Financial Capability, Money Management, and Developmental Resources for Young Children in Low-Income Families
Shibikom, Alegnta Shibikom
University of Kansas
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The financial and social vulnerability of low-income families with young children requires a thoughtful and multidimensional response. Much of the research in this area has been undertaken with insufficient attention to social structures that serve as a foundation for poverty. Recent scholarship on financial capability, which is thought to be a construct that includes both financial knowledge and inclusion in the mainstream financial sector, provides the conceptual framework for this dissertation. One central purpose of the study is to examine the individual and interactive associations between financial knowledge and financial inclusion and: (1) money management as well as (2) developmental resources for young children in low-income households. This study uses longitudinal survey data from low-income parents of Head Start children (n=681). Associations were tested using multiple regression methods and controlling for demographic and socioeconomic characteristics. Study findings on financial inclusion suggest that owning a savings account appears to help explain money management and developmental resources for young children in the home more than owning a checking account for families in this study. Further, both financial knowledge and financial inclusion seem to be more consistently associated with developmental resources for young children than money management. Implications for policy, practice, theory and research are discussed.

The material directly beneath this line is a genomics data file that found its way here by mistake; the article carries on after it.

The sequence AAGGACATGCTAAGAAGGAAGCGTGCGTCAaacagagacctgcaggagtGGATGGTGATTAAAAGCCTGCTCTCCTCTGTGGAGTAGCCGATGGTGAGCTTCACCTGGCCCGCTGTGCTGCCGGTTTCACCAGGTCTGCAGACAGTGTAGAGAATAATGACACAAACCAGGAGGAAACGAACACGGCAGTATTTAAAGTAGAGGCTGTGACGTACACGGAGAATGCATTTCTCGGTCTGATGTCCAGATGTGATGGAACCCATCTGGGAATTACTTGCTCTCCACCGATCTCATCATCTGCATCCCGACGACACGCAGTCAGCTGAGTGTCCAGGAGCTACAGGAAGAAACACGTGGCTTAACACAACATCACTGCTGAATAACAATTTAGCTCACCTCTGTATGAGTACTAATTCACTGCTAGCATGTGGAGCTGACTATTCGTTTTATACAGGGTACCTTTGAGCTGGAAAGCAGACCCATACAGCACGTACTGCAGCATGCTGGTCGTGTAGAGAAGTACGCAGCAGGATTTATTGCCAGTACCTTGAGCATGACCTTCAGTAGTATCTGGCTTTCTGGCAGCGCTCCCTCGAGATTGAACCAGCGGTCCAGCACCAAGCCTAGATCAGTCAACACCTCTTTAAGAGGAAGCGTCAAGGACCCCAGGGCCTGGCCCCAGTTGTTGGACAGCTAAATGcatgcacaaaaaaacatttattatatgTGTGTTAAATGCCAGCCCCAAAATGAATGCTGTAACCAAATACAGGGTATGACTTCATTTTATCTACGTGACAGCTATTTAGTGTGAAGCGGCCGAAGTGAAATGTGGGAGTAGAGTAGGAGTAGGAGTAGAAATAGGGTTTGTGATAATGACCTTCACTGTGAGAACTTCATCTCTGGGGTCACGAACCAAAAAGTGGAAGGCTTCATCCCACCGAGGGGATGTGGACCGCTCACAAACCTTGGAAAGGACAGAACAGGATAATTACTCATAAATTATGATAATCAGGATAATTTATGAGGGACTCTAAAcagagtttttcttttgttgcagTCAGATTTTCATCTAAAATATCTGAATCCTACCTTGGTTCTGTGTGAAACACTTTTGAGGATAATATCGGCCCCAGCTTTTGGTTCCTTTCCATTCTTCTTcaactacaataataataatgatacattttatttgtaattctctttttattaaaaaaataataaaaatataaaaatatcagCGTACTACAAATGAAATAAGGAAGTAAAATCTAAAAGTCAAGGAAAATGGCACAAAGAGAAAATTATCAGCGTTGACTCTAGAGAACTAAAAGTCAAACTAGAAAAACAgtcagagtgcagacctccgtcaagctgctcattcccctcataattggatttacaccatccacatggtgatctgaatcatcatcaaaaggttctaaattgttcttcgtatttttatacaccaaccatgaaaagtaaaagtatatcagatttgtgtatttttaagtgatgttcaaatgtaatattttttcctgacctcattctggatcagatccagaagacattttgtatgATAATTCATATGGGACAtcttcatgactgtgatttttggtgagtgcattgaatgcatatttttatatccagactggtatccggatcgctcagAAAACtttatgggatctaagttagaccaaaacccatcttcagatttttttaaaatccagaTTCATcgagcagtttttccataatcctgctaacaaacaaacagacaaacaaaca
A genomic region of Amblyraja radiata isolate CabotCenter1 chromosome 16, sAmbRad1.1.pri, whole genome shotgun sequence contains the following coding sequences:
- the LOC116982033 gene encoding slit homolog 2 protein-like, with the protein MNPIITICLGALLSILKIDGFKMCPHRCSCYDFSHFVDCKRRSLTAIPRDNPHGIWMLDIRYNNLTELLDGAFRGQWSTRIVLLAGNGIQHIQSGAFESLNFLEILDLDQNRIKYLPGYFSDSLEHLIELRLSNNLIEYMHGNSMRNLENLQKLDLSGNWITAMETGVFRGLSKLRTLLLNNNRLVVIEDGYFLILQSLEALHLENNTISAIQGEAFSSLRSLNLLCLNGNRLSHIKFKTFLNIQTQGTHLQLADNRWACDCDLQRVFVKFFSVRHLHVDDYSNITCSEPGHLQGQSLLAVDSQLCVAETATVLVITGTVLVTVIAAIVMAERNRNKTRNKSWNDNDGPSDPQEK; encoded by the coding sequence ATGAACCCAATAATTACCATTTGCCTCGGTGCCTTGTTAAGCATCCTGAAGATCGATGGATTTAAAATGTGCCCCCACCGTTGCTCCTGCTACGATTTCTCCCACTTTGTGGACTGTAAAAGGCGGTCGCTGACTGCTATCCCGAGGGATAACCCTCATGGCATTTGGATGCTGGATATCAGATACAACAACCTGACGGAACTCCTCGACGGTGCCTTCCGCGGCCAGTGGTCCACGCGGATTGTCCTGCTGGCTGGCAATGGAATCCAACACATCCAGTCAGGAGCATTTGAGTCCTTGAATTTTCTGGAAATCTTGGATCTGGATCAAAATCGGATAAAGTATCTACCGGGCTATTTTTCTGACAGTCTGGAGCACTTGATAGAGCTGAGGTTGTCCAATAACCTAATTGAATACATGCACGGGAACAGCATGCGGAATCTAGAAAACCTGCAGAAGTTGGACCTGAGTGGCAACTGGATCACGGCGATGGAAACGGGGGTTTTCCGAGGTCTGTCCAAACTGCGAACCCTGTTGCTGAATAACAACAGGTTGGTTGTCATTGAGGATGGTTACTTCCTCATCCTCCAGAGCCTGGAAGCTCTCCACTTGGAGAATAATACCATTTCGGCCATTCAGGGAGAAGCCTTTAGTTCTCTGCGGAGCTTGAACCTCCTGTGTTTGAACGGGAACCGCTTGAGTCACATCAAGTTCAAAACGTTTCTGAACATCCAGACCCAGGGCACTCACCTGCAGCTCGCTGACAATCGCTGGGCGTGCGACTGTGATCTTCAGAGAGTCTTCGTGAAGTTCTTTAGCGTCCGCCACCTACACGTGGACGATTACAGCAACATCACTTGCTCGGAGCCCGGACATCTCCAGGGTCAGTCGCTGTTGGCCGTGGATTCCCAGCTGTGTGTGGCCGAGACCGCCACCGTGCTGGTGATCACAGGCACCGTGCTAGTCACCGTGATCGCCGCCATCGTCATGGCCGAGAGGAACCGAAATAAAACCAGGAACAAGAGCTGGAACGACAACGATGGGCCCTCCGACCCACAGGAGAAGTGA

- Dissertations 
- Social Welfare Dissertations and Theses 
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